Then the market shrugged again. Only this time, the highly leveraged technology companies throughout the nation faltered by the scores, leaving investors holding worthless stock.

As the market recessed, however, Castellano and the law firm made a strategic decision to push harder into the private equity markets. They scored a solid victory amid the aftermath of the dot-com bust and right after the turbulent days of 9/11. Tampa-based Iliant Corp., a growth-stage technology company that offers business services to physicians across the Internet, retained him and the firm to oversee a $10 million venture capital deal.

Even amid the soft economy, Castellano through his business contacts produced more work for the firm. Iliant officials asked him and firm last year to oversee a second round of venture financing valued at about $4 million. Also last year, Tampa-based Gold Standard Multimedia retained him and the firm to oversee a $3 million venture capital deal.

Because of his success with private placements, Castellano urged the law firm to increase its focus on transactional work. "We've been extremely busy," he says. "A year and half ago we decided to grow the business transaction group, adding three new associates, one paralegal, with plans to hire another (paralegal). I think we can add a number of additional associates over the next 18 to 24 months."

Biggest challenge

Amid the flurry of private placement activity, Castellano and the law firm also took on what he considers as one of his most challenging deals - the merger of Tampa-based Ameristeel Corp. with Canadian-based Co-Steel.

Castellano spent from six to nine months on the deal that created Gerdau Ameristeel Corp., a company that trades on the Toronto Stock Exchange and produced nearly $2 billion in net sales as of the year ended Dec. 31.

Much of that challenge came because of the myriad international legal issues. For one, Gerdau SA, Ameristeel's largest shareholder, is Brazilian based. Then there were issues with moving Ameristeel off the U.S. stock markets and putting Gerdau Ameristeel on the Canadian markets.

When asked to summarize his ability to succeed even amid a soft market, Castellano says this: "It's all about developing a long-term relationship," he says. "It's nice to see the growth that is brought about by working with a company. There is a positive result to the things we do for both parties. It's a win-win situation."

JLM's Pearson can attest to that. "Nelson fosters business relationships more like a friendship," he says. Adding in jest, "That is if you can get along with him. But he's pretty easy to get along with."

And Pearson says Castellano knows when to wield his business acumen. For instance, he says Castellano understands the need for flexibility in a deal.

"He can very easily look at a company and see its financial situation and mold (his legal) fee based on the company's situation," Pearson says. "He'll give you a discount or take pieces of work that were done and not bill for it. He's an honest guy."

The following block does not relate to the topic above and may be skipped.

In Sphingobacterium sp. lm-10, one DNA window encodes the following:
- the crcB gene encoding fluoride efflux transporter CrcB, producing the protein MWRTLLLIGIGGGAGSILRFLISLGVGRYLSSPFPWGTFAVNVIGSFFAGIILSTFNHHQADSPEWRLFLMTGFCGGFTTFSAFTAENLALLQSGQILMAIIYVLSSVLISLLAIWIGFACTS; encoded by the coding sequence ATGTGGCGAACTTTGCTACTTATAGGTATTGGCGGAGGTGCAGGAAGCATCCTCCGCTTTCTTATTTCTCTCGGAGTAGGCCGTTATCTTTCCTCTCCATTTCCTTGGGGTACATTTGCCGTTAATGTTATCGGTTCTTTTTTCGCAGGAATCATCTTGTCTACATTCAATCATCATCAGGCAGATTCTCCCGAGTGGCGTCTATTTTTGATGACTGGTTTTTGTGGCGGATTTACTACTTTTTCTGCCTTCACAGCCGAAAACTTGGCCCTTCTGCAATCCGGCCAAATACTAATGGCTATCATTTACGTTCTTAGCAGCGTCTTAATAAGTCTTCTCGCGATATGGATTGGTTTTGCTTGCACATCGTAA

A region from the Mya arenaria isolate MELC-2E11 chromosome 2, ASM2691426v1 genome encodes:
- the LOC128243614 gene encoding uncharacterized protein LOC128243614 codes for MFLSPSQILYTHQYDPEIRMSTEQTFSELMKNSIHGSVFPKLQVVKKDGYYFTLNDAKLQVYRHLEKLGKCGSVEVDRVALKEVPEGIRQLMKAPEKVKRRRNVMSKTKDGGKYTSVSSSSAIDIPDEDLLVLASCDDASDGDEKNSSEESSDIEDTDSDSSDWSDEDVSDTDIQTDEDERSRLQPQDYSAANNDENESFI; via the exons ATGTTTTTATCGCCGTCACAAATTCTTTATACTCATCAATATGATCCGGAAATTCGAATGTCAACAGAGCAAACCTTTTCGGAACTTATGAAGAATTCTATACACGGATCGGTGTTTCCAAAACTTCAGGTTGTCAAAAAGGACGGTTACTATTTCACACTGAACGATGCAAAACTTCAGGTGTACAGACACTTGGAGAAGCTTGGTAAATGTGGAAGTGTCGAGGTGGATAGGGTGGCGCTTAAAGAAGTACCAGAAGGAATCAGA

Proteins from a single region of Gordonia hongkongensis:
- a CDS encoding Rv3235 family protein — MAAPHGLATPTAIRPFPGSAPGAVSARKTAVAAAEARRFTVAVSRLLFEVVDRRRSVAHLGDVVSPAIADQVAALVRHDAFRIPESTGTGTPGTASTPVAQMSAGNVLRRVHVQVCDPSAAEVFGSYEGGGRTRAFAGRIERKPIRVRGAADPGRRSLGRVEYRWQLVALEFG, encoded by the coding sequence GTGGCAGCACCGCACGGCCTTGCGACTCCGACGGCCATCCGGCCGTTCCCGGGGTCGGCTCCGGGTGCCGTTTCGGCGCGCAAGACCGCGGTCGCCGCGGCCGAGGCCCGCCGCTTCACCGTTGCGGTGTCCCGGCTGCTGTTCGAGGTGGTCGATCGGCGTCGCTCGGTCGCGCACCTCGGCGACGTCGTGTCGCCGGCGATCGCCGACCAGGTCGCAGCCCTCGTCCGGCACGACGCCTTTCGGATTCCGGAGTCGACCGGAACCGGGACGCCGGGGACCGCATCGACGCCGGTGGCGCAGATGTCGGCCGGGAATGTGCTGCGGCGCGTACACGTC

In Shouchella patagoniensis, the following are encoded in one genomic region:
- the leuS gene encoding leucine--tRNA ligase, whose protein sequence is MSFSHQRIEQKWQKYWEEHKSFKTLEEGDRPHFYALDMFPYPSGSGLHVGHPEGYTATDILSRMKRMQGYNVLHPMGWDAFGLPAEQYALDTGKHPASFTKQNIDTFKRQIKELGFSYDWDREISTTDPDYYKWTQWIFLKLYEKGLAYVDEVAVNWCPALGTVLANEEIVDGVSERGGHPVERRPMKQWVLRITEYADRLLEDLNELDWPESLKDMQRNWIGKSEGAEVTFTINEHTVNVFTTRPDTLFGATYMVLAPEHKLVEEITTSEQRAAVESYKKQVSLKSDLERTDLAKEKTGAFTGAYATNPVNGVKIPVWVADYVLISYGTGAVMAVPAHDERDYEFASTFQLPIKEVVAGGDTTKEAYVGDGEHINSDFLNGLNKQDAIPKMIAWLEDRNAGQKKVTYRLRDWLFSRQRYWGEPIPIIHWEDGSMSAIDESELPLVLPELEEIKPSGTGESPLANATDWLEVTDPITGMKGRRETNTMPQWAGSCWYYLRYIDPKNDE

"(Castellano's) always enjoyed doing business with JLM because he's said he thinks (the company) presents a pretty good story to the street," Pearson adds. "You want an attorney who is slightly impressed with the business organization you're with."

That's not just Pearson's belief, either. Tampa businessman Allan Mezrah says Castellano presents no artificial facade. He should know. The two have known each since high school and attended college together for a while.

"He's down-to-earth, honest and hard-working," Mezrah says. "He's like a patron saint, because he never does anything wrong. All of his friends bounce questions off Nelson because they know he'll give the correct answer. You won't get any fluff."

Because of such trust, Mezrah relies on his friend to handle much of his company's legal work. He owns Fone Connection of Tampa Bay Inc., which operates about 1,000 payphones across the state, and The Cash Connection, an operator of automatic teller machines.

"In fact, I called him (May 4), because we're going to sell some stuff," Mezrah says. "Nelson was the first person I thought of. He's done for our company any type of sale or transaction we do. He's the one we would entrust the knowledge to ensure nothing (negative) happens. It's fun doing business with people you trust and know."

Nelson T. Castellano

Hometown: Tampa. Graduate of Jesuit High School.

Personal: Married 10 years to Celeste. The couple has three children: Tonnar, 8, Rebecca, 6, and Ella, 20 months.

Education: Bachelor's in finance, 1988, Florida State University; law degree, 1991, University of Florida College of Law.

Favorite place in the Tampa Bay area: St. Pete Beach

Favorite place to eat: Oyster Catcher

Last book read for relaxation: "Eragon: Inheritance Book One," by Christopher Paolini, who wrote the book at age 15. Castellano reads it with his son, Tonnar.